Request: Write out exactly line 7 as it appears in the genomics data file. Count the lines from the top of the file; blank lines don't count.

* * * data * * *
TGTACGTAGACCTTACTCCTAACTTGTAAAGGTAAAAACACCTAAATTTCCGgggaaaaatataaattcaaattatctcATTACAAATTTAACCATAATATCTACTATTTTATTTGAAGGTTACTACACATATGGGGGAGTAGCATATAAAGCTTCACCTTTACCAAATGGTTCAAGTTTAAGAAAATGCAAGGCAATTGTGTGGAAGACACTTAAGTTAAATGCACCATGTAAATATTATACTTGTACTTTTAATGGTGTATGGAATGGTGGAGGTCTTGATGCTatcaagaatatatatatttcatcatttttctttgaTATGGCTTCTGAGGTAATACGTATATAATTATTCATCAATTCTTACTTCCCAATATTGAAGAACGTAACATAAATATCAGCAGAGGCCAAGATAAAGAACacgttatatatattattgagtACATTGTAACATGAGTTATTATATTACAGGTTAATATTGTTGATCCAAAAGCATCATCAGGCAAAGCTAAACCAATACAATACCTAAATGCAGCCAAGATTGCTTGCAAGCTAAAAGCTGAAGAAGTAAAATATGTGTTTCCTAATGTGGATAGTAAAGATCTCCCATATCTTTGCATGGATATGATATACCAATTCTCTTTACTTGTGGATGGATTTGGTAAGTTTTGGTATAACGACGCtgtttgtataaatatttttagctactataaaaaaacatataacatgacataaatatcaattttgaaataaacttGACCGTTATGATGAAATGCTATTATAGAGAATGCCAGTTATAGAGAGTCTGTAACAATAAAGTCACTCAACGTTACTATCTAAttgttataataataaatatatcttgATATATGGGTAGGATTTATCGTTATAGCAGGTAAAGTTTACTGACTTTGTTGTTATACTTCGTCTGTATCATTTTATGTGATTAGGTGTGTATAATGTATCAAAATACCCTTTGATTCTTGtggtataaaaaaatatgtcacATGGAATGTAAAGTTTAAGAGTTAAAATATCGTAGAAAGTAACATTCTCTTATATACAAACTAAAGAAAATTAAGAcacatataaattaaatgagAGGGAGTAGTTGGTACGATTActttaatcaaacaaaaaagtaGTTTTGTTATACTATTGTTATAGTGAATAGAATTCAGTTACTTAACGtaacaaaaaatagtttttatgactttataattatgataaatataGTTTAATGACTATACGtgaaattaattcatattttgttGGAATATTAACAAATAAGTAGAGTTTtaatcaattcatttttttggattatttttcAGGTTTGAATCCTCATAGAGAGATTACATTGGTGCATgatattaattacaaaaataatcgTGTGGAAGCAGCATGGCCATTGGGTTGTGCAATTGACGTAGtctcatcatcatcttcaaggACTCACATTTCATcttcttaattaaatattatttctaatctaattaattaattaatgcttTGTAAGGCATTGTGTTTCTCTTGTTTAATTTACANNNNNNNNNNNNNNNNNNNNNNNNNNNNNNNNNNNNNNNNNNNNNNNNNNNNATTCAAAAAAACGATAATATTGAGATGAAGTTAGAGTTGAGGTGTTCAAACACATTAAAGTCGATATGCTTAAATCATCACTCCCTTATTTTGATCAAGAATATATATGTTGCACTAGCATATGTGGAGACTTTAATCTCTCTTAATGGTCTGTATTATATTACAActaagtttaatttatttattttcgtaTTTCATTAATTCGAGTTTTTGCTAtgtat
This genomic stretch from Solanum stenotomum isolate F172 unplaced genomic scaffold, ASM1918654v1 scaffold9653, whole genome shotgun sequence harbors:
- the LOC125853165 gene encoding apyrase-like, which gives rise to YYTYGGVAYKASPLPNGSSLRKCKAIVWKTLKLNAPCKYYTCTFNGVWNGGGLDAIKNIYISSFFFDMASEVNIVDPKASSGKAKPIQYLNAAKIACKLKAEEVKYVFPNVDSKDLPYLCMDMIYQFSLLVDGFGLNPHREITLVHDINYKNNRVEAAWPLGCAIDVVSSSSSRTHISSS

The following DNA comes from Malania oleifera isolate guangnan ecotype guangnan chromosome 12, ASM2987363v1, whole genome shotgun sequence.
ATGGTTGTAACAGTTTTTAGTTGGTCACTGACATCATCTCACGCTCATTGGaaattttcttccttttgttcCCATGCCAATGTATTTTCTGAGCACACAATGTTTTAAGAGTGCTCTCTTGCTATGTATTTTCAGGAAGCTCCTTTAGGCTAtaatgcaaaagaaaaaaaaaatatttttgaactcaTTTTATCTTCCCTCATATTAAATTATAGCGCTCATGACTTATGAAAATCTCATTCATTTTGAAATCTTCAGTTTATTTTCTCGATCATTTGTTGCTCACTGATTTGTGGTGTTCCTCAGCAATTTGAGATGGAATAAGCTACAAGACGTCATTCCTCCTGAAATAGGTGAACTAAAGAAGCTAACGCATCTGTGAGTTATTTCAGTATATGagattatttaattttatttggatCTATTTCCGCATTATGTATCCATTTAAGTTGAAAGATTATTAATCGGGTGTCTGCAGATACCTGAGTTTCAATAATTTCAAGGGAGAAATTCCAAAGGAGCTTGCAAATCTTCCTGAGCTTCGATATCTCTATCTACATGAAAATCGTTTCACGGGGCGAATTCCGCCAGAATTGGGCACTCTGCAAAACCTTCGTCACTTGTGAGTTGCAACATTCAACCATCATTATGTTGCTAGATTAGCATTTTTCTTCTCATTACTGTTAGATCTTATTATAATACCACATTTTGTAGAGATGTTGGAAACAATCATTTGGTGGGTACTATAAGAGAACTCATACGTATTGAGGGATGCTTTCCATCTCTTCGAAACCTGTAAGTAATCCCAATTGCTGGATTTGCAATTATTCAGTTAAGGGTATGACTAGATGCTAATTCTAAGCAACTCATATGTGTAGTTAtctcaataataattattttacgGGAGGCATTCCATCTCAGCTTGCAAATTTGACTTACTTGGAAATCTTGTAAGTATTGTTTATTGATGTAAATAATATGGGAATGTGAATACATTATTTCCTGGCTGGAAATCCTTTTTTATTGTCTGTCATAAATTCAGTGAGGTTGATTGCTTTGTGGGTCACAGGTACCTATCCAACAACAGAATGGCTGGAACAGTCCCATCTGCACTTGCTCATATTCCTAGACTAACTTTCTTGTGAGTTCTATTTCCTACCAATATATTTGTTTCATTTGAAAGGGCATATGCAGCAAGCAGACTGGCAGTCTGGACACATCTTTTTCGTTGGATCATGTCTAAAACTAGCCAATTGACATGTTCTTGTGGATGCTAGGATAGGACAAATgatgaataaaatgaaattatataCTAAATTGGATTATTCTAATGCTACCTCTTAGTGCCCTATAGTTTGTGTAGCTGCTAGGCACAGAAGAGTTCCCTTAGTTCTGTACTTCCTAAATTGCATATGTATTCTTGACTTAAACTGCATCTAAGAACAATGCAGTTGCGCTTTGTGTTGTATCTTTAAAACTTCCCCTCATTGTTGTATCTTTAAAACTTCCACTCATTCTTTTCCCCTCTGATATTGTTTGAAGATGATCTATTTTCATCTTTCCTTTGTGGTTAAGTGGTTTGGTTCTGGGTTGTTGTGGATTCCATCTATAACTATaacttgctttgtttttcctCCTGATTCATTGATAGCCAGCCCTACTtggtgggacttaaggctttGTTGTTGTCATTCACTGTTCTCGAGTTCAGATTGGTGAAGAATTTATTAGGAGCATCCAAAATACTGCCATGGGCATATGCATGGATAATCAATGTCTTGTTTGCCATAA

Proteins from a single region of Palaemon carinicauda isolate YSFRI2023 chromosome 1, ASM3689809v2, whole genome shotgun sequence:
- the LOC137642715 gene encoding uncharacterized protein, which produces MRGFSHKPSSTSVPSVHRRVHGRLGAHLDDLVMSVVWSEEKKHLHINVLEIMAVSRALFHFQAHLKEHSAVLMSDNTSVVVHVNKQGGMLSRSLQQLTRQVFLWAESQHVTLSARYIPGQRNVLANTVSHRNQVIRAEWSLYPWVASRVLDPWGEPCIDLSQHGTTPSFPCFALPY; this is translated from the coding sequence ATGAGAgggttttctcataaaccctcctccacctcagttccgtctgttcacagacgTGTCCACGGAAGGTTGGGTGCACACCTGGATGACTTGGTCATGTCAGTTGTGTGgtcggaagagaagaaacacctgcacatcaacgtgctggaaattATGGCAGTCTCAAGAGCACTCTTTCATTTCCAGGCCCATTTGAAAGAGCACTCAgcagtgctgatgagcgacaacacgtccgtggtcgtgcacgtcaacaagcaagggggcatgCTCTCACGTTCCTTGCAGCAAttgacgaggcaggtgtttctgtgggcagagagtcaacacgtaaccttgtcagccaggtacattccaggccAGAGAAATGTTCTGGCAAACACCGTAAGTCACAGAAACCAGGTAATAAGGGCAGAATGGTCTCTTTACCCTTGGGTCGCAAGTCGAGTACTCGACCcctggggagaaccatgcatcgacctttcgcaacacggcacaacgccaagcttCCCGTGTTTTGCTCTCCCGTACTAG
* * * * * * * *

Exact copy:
- the LOC137642715 gene encoding uncharacterized protein, which produces MRGFSHKPSSTSVPSVHRRVHGRLGAHLDDLVMSVVWSEEKKHLHINVLEIMAVSRALFHFQAHLKEHSAVLMSDNTSVVVHVNKQGGMLSRSLQQLTRQVFLWAESQHVTLSARYIPGQRNVLANTVSHRNQVIRAEWSLYPWVASRVLDPWGEPCIDLSQHGTTPSFPCFALPY; this is translated from the coding sequence ATGAGAgggttttctcataaaccctcctccacctcagttccgtctgttcacagacgTGTCCACGGAAGGTTGGGTGCACACCTGGATGACTTGGTCATGTCAGTTGTGTGgtcggaagagaagaaacacctgcacatcaacgtgctggaaattATGGCAGTCTCAAGAGCACTCTTTCATTTCCAGGCCCATTTGAAAGAGCACTCAgcagtgctgatgagcgacaacacgtccgtggtcgtgcacgtcaacaagcaagggggcatgCTCTCACGTTCCTTGCAGCAAttgacgaggcaggtgtttctgtgggcagagagtcaacacgtaaccttgtcagccaggtacattccaggccAGAGAAATGTTCTGGCAAACACCGTAAGTCACAGAAACCAGGTAATAAGGGCAGAATGGTCTCTTTACCCTTGGGTCGCAAGTCGAGTACTCGACCcctggggagaaccatgcatcgacctttcgcaacacggcacaacgccaagcttCCCGTGTTTTGCTCTCCCGTACTAG